آن فرانک: خاطرات یک دختر جوان

86 درس

خاتمه

توضیح مختصر

  • زمان مطالعه 0 دقیقه
  • سطح خیلی سخت

دانلود اپلیکیشن «زیبوک»

این درس را می‌توانید به بهترین شکل و با امکانات عالی در اپلیکیشن «زیبوک» بخوانید

دانلود اپلیکیشن «زیبوک»

فایل صوتی

برای دسترسی به این محتوا بایستی اپلیکیشن زبانشناس را نصب کنید.

متن انگلیسی درس

AFTERWORD

On the morning of August 4, 1944, sometime between ten and ten-thirty, a car pulled up at 263 Prinsengracht. Several figures emerged: an SS sergeant, Karl Josef Silberbauer, in full uniform, and at least three Dutch members of the Security Police, armed but in civilian clothes. Someone must have tipped them off.

They arrested the eight people hiding in the Annex, as well as two of their helpers, Victor Kugler and Johannes Kleiman-though not Miep Gies and Elisabeth (Bep) Voskuijl-and took all the valuables and cash they could find in the Annex.

After the arrest, Kugler and Kleiman were taken to a prison in Amsterdam. On September 11, 1944, they were transferred, without benefit of a trial, to a camp in Amersfoort (Holland). Kleiman, because of his poor health, was released on September 18, 1944. He remained in Amsterdam until his death in 1959. Kugler managed to escape his imprisonment on March 28, 1945, when he and his fellow prisoners were being sent to Germany as forced laborers. He immigrated to Canada in 1955 and died in Toronto in 1989.

Elisabeth (Bep) Voskuijl Wijk died in Amsterdam in 1983.

Miep Santrouschitz Gies is still living in Amsterdam; her husband Jan died in 1993.

Upon their arrest, the eight residents of the Annex were first brought to a prison in Amsterdam and then transferred to Westerbork, the transit camp for Jews in the north of Holland. They were deported on September 3, 1944, in the last transport to leave Westerbork, and arrived three days later in Auschwitz (Poland).

Hermann van Pels (van Daan) was, according to the testimony of Otto Frank, gassed to death in Auschwitz in October or November 1944, shortly before the gas chambers were dismantled.

Auguste van Pels (Petronella van Daan) was transported from Auschwitz to Bergen-Belsen, from there to Buchenwald, then to Theresienstadt on April 9, 1945, and apparently to another concentration camp after that. It is certain that she did not survive, though the date of her death is unknown. Peter van Pels (van Daan) was forced to take part in the January 16, 1945 “death march” from Auschwitz to Mauthausen (Austria), where he died on May 5, 1945, three days before the camp was liberated.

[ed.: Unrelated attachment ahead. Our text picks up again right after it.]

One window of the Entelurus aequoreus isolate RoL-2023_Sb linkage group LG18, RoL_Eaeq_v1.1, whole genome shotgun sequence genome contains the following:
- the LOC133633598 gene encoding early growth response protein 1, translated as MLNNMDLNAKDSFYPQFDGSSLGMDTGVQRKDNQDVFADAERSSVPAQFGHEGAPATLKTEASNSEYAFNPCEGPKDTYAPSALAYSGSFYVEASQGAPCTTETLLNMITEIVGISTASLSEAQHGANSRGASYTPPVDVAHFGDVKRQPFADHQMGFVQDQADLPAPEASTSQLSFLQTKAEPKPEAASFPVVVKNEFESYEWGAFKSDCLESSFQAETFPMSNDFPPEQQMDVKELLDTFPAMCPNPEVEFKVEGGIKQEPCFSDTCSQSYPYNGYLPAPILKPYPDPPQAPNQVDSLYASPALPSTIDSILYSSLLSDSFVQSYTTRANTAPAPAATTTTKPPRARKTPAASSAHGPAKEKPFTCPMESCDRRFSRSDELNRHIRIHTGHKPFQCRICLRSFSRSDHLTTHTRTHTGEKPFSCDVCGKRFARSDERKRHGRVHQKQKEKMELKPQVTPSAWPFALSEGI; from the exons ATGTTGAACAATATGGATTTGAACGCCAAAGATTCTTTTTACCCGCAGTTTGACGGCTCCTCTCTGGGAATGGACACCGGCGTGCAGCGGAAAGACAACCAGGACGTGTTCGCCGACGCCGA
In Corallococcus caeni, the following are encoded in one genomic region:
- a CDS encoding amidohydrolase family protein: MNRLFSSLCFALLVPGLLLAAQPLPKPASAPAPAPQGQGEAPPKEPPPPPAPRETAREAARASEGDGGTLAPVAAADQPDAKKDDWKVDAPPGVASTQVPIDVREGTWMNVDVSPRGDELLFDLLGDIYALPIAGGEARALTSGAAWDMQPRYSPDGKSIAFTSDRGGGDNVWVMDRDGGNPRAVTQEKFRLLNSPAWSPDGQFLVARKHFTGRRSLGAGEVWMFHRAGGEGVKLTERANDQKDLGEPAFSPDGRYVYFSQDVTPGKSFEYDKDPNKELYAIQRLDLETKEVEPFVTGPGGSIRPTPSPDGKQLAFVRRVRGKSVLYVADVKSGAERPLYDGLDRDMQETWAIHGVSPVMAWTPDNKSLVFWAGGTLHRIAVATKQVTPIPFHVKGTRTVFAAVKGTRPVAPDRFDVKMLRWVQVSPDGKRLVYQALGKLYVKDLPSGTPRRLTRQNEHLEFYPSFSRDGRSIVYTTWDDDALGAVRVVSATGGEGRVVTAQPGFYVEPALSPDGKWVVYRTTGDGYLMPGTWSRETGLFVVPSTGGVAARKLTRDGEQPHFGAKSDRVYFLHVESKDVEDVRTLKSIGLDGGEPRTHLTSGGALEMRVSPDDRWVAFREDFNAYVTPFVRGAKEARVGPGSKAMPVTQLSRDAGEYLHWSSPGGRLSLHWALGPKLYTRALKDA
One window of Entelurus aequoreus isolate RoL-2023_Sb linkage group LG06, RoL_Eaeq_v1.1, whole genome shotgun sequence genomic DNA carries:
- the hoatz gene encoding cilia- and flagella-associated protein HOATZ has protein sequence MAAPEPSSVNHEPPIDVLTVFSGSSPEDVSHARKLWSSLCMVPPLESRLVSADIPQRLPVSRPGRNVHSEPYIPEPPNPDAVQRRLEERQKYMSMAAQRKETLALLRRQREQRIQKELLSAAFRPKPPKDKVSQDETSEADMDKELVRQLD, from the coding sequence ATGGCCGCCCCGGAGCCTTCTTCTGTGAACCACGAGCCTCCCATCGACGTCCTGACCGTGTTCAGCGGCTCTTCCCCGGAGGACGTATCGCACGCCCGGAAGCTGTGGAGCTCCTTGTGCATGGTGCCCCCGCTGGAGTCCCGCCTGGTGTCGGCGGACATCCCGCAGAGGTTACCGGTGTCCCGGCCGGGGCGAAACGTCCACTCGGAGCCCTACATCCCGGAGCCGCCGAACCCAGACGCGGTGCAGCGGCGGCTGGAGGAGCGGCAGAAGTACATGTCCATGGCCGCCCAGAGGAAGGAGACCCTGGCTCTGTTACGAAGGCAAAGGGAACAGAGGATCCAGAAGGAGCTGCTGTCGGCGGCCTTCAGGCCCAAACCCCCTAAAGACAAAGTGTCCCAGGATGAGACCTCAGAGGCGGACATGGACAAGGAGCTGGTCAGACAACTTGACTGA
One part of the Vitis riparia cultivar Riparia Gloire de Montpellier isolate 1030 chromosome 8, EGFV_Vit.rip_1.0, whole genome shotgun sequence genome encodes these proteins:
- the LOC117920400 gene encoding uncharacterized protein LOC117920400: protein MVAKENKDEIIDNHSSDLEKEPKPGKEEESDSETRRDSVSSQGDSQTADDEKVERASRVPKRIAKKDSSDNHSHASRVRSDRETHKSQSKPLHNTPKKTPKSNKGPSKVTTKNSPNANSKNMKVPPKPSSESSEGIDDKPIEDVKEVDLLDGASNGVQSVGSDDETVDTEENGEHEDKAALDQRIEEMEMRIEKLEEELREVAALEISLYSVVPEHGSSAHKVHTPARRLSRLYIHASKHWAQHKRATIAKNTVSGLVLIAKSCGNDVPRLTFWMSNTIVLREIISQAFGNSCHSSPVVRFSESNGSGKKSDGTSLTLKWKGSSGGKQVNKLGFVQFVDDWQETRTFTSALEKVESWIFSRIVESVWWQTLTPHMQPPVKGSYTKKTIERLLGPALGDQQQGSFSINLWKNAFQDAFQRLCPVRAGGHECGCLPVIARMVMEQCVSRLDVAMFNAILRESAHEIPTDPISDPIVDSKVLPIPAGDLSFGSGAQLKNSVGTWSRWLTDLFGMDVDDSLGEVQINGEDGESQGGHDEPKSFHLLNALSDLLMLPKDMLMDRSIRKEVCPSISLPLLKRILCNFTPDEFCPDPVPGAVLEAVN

Fritz Pfeffer (Albert Dussel) died on December 20, 1944, in the Neuengamme concentration camp, where he had been transferred from either Buchenwald or Sachsenhausen.

Edith Frank died in Auschwitz-Birkenau on January 6, 1945, from hunger and exhaustion.

Margot and Anne Frank were transported from Auschwitz at the end of October and brought to Bergen Belsen, a concentration camp near Hannover (Germany). The typhus epidemic that broke out in the winter of 1944-1945, as a result of the horrendous hygenic conditions, killed thousands of prisoners, including Margot and, a few days later, Anne. She must have died in late February or early March. The bodies of both girls were probably dumped in Bergen-Belsen’s mass graves. The camp was liberated by British troops on April 12, 1945. Otto Frank was the only one of the eight to survive the concentration camps. After Auschwitz was liberated by Russian troops, he was repatriated to Amsterdam by way of Odessa and Marseille. He arrived in Amsterdam on June 3, 1945, and stayed there until 1953, when he moved to Basel (Switzerland), where his sister and her family, and later his brother, lived. He married Elfriede Markovits Geiringer, originally from Vienna, who had survived Auschwitz and lost a husband and son in Mauthausen. Until his death on August 19, 1980, Otto Frank continued to live in Birsfelden, outside Basel, where he devoted himself to sharing the message of his daughter’s diary with people all over the world.

مشارکت کنندگان در این صفحه

تا کنون فردی در بازسازی این صفحه مشارکت نداشته است.

🖊 شما نیز می‌توانید برای مشارکت در ترجمه‌ی این صفحه یا اصلاح متن انگلیسی، به این لینک مراجعه بفرمایید.